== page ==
Hours spent: Practicing: 2, In a Lesson: 1, Rehearsing: 3. No I didn’t practice by myself for four hours today but I was playing clarinet for six. I think I need to do a little revamping of my standards for what counts as practice. Lessons should obviously count because the time spent there is either active performance or experimentation / growth in my playing, which is what I strive for in the practice room. Rehearsals can be dicey- did I personally play for three hours straight of the same quality that I would on my own? No. But it’s taxing in different ways- I don’t get to work on blending into a section or fine tuning intonation with other people I don’t even have eye contact with when I’m alone in my practice room. These are skills I want to build and I value the time I spend doing it.
I wouldn’t be bringing this up if I didn’t feel too exhausted to do more practice tonight. Even the second afternoon hour was a bit of a push because I had spent a lot of concentration in rehearsal (not to mention my good reeds). I could keep blaming this on the altitude (it takes six weeks to completely adjust, this is week two), or the day after day rigorous schedule (not gonna rule that out) but mostly I think I need to expand the scope of “practice” to include lessons and at least 75% of rehearsal time. I don’t switch off my brain when I rehearse, I’m actively thinking about things discussed in lessons and my own observations.
Anyway outside of my own practicing I’ve been thinking about the way everybody practices. Some people need a year to learn a concerto, others need three months. A friend here at Aspen told me that she knows someone (faculty) who claims he can learn any piece in two hours. How do we spend our time in these little rooms with a chair and a stand? Is the way I spend 30 minutes more or less worthwhile than the way you spend 30 minutes? Maybe. No two people will accomplish the same things in the same time, even if it were something easily quantifiable like notes instead of just “tone.” I know some people who swear by the idea of practicing 6 or 8 or (someone even said 14, but honestly I don’t think we have the same definition of “practicing”) hours a day. It’s not realistic for me nor would it be productive.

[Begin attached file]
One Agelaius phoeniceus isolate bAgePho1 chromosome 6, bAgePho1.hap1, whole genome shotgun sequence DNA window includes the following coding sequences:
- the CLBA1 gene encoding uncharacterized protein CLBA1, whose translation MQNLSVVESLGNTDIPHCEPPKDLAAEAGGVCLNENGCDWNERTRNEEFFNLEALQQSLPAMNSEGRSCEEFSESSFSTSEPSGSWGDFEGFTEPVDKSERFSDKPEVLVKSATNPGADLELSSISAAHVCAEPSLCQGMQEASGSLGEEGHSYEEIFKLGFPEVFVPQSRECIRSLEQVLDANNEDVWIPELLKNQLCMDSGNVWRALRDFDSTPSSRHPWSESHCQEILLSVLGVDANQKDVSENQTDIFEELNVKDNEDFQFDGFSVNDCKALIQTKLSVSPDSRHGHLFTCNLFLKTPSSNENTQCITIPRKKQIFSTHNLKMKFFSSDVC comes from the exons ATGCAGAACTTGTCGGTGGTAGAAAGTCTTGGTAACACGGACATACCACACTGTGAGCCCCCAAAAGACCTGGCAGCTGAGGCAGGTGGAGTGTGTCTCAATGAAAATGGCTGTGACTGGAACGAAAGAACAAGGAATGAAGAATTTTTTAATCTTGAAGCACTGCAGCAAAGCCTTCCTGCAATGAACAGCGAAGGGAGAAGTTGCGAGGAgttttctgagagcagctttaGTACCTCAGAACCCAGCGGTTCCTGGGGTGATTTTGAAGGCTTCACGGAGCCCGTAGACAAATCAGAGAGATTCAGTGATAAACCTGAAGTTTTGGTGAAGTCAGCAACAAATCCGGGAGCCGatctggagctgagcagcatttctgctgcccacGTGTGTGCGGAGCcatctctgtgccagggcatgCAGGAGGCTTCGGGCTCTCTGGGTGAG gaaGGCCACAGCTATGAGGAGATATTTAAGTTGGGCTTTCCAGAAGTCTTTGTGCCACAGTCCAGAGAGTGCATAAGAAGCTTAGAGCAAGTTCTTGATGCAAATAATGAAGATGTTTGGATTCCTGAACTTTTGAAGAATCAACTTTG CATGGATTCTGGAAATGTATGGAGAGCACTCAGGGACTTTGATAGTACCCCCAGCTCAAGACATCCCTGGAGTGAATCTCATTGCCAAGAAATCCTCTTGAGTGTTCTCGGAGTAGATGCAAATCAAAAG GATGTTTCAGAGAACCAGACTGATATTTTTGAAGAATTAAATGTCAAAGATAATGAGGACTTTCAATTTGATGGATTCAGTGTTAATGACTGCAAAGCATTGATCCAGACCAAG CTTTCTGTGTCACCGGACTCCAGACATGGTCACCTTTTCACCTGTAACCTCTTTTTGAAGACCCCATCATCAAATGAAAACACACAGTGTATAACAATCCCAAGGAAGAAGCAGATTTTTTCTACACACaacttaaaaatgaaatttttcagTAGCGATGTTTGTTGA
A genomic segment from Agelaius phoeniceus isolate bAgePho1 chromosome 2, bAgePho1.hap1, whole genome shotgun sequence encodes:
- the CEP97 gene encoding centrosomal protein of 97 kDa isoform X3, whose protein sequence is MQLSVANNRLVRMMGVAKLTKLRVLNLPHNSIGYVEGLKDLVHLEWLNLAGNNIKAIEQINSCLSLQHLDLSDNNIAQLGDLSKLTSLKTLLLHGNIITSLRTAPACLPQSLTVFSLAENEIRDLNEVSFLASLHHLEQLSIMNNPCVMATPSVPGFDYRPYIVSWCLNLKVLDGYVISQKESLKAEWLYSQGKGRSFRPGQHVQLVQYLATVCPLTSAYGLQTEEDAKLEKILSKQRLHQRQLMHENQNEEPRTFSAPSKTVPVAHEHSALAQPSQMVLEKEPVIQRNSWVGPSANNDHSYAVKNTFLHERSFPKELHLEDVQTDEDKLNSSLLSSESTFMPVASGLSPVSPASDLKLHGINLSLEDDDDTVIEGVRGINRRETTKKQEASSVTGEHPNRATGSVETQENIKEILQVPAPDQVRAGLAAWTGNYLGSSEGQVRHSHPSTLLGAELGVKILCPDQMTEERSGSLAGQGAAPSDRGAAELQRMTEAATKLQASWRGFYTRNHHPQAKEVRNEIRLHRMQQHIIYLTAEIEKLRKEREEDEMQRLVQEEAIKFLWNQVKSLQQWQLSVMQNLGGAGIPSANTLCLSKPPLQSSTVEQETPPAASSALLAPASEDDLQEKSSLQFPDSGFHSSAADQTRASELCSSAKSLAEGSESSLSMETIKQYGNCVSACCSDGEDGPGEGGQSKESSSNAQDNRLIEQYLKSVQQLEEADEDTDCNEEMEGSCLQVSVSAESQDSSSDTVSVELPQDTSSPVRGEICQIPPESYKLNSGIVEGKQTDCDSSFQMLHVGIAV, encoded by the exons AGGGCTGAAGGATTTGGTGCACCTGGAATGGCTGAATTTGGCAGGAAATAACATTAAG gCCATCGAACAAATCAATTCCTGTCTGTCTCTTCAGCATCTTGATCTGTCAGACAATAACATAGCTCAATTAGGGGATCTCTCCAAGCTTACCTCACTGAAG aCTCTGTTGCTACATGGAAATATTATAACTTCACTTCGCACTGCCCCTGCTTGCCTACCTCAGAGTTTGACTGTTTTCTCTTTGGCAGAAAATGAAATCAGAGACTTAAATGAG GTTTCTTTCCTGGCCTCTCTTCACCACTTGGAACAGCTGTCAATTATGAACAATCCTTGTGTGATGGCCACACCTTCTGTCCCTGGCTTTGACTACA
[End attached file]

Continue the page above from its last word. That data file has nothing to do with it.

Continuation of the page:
Sort of related to this, I started reading a highly-recommended book, The Talent Code. I only just started and I can already tell I’m going to love it. It’s about practicing and skill acquisition. I’m sure it’ll be mentioned more in my blog as I get through more of it. The quick and dirty is that smarter practice will take you further than just more practice.
Does it take you the same amount of time to accomplish the same task every day? I don’t mean “playing a scale” I mean learning and adjusting. Like what I said yesterday: if I’m playing my warm-ups in the exact same way every day, it’s a waste of my time.